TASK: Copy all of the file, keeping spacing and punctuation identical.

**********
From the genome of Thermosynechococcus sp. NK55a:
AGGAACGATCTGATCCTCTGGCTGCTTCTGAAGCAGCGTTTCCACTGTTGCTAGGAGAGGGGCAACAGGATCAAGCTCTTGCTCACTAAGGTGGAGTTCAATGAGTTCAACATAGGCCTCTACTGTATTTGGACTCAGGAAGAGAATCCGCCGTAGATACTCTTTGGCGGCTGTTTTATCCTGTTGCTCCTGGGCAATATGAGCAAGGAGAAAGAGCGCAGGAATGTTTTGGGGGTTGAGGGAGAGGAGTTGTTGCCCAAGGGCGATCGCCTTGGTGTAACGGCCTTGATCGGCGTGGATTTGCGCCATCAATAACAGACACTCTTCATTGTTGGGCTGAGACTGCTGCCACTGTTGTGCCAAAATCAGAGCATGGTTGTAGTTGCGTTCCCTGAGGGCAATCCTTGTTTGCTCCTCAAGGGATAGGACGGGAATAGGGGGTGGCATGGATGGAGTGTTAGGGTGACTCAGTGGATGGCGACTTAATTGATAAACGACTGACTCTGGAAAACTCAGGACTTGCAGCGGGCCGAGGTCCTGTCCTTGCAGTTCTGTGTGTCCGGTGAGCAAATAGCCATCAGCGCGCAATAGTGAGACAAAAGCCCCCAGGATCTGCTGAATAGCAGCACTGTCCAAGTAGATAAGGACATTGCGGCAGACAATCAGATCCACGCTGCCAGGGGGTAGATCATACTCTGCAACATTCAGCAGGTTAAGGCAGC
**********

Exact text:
From the genome of Thermosynechococcus sp. NK55a:
AGGAACGATCTGATCCTCTGGCTGCTTCTGAAGCAGCGTTTCCACTGTTGCTAGGAGAGGGGCAACAGGATCAAGCTCTTGCTCACTAAGGTGGAGTTCAATGAGTTCAACATAGGCCTCTACTGTATTTGGACTCAGGAAGAGAATCCGCCGTAGATACTCTTTGGCGGCTGTTTTATCCTGTTGCTCCTGGGCAATATGAGCAAGGAGAAAGAGCGCAGGAATGTTTTGGGGGTTGAGGGAGAGGAGTTGTTGCCCAAGGGCGATCGCCTTGGTGTAACGGCCTTGATCGGCGTGGATTTGCGCCATCAATAACAGACACTCTTCATTGTTGGGCTGAGACTGCTGCCACTGTTGTGCCAAAATCAGAGCATGGTTGTAGTTGCGTTCCCTGAGGGCAATCCTTGTTTGCTCCTCAAGGGATAGGACGGGAATAGGGGGTGGCATGGATGGAGTGTTAGGGTGACTCAGTGGATGGCGACTTAATTGATAAACGACTGACTCTGGAAAACTCAGGACTTGCAGCGGGCCGAGGTCCTGTCCTTGCAGTTCTGTGTGTCCGGTGAGCAAATAGCCATCAGCGCGCAATAGTGAGACAAAAGCCCCCAGGATCTGCTGAATAGCAGCACTGTCCAAGTAGATAAGGACATTGCGGCAGACAATCAGATCCACGCTGCCAGGGGGTAGATCATACTCTGCAACATTCAGCAGGTTAAGGCAGC